HomeWomen's sexualityReproductionThe sexual anatomy involved in heterosexual intercourse

The sexual anatomy involved in heterosexual intercourse

Men always approach sexual activity and orgasm with a focus on the penis: whether through intercourse, fellatio or masturbation. There is no debate over the male anatomy involved in orgasm because men are easily aroused.

Misconception #3: Because of the male experience, it is incorrectly assumed that orgasm is a vital aspect of female sexuality. Sex is portrayed as a mutual pleasure as if women have sex to enjoy orgasm. Women often engage in sexual activity (both alone and with a lover) without orgasm.

Imagine a lovemaking session that involves no penetrative sex. A man could kiss, caress, stroke every part of a woman’s body including stimulating her clitoris. Many women (gay or straight) enjoy sensual lovemaking that includes affectionate kissing and gentle caressing. An erect penis and an urgent passionate desire to engage in intercourse is what men bring to sex. A woman alone, or with another woman, does not have this option.

Sometimes it is suggested that a woman stimulates herself once the man has come. This illustrates the inherent contradiction between the stimulation provided by a male lover and that needed for a woman to orgasm. Women evidently enjoy sensual and intimate activity, through masturbation and with another woman, without any need for vaginal penetration.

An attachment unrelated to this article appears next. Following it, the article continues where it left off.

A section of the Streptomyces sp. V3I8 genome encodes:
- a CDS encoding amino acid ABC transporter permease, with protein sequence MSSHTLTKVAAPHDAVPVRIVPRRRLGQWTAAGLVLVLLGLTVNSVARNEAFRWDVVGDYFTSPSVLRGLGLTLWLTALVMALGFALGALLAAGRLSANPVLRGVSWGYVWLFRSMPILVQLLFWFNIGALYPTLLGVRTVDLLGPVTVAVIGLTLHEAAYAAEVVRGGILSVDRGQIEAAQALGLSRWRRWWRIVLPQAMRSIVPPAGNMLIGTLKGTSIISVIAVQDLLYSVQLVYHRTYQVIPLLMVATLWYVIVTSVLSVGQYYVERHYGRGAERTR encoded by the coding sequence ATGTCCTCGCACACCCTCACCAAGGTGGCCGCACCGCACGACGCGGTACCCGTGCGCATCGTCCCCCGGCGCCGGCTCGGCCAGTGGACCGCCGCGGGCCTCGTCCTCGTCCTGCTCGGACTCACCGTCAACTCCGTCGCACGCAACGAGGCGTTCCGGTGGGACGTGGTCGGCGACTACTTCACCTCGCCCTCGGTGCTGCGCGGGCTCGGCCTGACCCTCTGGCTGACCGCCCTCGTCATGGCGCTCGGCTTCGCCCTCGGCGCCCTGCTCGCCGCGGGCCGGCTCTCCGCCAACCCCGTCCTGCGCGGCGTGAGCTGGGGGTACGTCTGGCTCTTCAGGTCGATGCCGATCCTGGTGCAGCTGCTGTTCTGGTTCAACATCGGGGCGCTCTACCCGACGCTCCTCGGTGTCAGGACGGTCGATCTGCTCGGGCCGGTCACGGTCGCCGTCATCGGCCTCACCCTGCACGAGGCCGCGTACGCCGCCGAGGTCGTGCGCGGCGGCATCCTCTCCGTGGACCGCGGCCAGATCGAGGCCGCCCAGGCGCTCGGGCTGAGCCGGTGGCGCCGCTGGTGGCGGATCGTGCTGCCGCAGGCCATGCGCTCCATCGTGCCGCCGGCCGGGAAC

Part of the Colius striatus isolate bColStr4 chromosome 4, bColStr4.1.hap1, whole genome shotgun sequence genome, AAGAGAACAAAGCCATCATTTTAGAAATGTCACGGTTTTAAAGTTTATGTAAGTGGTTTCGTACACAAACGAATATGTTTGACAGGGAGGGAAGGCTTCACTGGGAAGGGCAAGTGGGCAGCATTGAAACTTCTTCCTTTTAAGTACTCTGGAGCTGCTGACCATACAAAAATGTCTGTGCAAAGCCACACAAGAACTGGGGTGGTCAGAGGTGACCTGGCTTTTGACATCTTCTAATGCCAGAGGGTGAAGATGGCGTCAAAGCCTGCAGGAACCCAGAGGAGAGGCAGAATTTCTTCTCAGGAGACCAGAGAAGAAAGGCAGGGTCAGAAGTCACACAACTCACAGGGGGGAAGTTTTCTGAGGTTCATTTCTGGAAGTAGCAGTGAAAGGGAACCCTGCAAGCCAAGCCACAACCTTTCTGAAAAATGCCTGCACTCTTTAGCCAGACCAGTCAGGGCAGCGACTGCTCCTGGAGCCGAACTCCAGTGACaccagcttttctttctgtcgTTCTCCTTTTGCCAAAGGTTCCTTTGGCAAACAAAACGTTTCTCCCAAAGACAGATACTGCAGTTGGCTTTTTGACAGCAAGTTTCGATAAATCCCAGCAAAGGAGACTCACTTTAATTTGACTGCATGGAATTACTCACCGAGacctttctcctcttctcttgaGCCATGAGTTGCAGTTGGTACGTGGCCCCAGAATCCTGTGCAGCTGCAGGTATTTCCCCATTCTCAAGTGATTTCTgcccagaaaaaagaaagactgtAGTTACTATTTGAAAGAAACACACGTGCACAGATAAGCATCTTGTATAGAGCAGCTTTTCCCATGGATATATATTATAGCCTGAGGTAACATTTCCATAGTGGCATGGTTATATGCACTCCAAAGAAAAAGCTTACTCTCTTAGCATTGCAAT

An organ such as the vagina, which is essentially a cavity, could never be a sex organ. The penis, which is a phallus, can only stimulate the entrance of the vagina. Even the proposal that there is a super-sensitive spot somewhere within the vagina cannot change the fact that orgasm is not achieved by someone else jabbing or poking at a piece of our anatomy. A woman offers her vagina for a man to ejaculate into, regardless of her own arousal.

We have evolved a sensitivity to touch that protects our bodies from stimuli in the world around us. So we only have nerves that produce sensations, both pleasant and unpleasant, in anatomy that can be harmed by stimuli external to the body. The vagina has evolved from primitive egg ducts and in common with other internal organs has little sensitivity to touch. [i] Minor surgery can be performed on the vagina without using any anaesthetic.

The interior of vagina is inert, which is logical, given it is part of the birth canal. Intercourse involves the penis and the vagina acting as reproductive conduits. The vagina is simply an organ for collecting sperm (a receptacle). At the end of intercourse, spermatazoa (from the testes) are ejaculated and travel to the uterus (via the vagina) to meet the egg (from the ovaries).

[i] Unlike its vestibule, the vagina is derived embryologically from the primitive egg ducts which, like nearly all other internal body structures, are poorly supplied with end organs of touch. (Alfred Kinsey)

Excerpt from Women’s Sexual Behaviours & Responses (ISBN 978-0956-894717)